George Washington Papers

From George Washington to Robert Morris, 14 December 1789

To Robert Morris

New York Decemr 14th 1789.

Dear Sir,

I have been favored with the receipt of your letter of the 9th instant1—In reply to the object of its enclosure, I can only observe that Mr Hamilton is a Gentleman of whom I am inclined to think well, and to believe qualified for the office he solicits: But the rule, which I have prescribed to myself, being intended to preserve a freedom of choice in all nominations, forbids any engagement whatever until the nomination is made.2

I beg you to accept my best thanks for the obliging offer which you made, through Major Jackson, of accommodating me with a Steward—and I regret that circumstances do not permit me to prove to you my belief of it’s sincerity: But the multiplied duties of the station would, I apprehend, be too fatiguing for a Person as far advanced as Constance—and Anthony’s youth would disqualify him from obtaining the necessary authority over the other Servants, all of whom are so much his seniors.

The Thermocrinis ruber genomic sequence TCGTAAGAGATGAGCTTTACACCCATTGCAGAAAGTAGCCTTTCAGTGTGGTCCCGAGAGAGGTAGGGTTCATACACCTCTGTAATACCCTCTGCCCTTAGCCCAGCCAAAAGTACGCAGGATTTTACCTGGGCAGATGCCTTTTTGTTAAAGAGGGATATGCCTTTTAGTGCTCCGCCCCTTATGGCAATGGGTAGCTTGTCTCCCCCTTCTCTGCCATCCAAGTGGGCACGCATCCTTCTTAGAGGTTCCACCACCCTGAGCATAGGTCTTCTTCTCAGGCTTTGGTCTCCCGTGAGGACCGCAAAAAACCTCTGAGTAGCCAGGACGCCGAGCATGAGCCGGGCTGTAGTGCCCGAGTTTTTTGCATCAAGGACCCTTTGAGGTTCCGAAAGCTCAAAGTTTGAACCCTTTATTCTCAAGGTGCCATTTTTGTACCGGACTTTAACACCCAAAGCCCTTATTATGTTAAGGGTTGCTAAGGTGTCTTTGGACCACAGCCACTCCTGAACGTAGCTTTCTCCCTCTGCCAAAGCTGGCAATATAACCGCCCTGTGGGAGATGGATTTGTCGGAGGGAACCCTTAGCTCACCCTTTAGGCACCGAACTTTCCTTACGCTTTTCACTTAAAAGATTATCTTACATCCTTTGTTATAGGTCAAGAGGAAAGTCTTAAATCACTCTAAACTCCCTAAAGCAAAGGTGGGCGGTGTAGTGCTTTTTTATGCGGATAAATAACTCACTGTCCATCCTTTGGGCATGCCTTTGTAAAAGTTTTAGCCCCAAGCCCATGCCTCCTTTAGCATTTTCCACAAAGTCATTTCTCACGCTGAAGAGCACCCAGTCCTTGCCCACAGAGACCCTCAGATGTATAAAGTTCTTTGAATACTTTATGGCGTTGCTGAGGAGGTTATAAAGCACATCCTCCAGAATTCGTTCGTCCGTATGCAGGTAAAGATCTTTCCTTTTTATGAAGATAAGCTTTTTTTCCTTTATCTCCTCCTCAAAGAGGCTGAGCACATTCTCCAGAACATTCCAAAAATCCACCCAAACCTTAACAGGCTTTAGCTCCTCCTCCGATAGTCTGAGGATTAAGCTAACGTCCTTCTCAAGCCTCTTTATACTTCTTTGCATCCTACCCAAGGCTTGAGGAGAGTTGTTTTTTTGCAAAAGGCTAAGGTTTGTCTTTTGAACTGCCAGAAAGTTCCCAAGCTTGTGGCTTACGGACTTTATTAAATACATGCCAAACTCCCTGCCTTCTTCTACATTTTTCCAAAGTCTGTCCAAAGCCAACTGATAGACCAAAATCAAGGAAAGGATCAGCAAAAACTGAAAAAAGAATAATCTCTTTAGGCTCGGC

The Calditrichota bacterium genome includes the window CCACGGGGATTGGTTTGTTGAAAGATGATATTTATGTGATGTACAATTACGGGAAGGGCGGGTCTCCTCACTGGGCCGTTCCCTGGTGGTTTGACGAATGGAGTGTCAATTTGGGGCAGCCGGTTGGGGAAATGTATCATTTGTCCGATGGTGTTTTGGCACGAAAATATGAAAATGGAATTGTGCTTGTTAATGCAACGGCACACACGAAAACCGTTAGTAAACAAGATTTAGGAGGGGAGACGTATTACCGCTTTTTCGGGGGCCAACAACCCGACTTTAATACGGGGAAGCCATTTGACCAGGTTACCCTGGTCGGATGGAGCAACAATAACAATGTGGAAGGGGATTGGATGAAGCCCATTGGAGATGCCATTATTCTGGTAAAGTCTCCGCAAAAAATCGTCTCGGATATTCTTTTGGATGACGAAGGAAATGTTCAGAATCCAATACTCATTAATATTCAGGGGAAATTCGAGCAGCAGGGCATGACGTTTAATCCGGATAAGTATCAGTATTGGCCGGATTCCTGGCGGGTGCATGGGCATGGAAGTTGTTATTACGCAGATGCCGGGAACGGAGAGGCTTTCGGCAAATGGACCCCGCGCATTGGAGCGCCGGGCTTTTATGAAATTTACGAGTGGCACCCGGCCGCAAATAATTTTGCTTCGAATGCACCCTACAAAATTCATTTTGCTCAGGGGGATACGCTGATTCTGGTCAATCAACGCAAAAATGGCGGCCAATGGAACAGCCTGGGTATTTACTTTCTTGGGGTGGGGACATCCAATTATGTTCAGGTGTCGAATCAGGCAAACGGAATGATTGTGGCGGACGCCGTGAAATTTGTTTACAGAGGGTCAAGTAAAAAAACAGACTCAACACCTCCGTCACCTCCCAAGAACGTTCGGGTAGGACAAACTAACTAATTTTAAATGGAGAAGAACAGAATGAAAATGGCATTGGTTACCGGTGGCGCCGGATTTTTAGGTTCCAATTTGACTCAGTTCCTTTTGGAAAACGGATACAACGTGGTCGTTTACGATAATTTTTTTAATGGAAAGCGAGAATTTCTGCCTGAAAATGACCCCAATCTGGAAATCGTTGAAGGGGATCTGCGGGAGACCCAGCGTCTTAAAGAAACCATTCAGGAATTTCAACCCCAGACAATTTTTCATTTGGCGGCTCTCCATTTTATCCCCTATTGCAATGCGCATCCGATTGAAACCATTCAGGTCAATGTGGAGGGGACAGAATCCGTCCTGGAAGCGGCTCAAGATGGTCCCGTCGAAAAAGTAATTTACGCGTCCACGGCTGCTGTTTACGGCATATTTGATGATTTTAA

I am very sensible of your goodness in agreeing to promote my convenience at the expence of your own, and I am not less grateful than if the intention had been fulfilled.

Be pleased to present Mrs Washington’s, and my compliments to Mrs Morris—and believe me, with great regard, Dear Sir, Your most obedient Servant


Copy, in the writing of David Humphreys, DNA: RG 59, Miscellaneous Letters; LB, DLC:GW.

1Letter not found.

2The enclosure was undoubtedly a letter of 17 Oct. 1789 from John Hamilton of Edenton, N.C., to Robert Morris, seeking a post in the federal Judiciary: “Mr Iredell of this Place I understand has made application thro. Doctr Hugh Williamson for the office of Judge and a Major Clement Hall for that of Marshall. I beg you will excuse my importunity but as others have made such early application I am advised by my Friends to request of you (if consistent with your feelings and Situation) to make as early a Recommendation to the President in my favor as possible for the attorneys Place, more particularly as there is a moral certainty of this States adopting the Constitution, on the third Monday of next Month. I shall do myself the Pleasure of writing you whenever that happy event takes place” (DLC:GW). For Hamilton’s application to GW, see his letter of 8 Feb. 1790. When GW made the North Carolina appointments in February 1790, the position of United States attorney for the state went to William H. Hill of Wilmington rather than to Hamilton who received no federal appointment.

Index Entries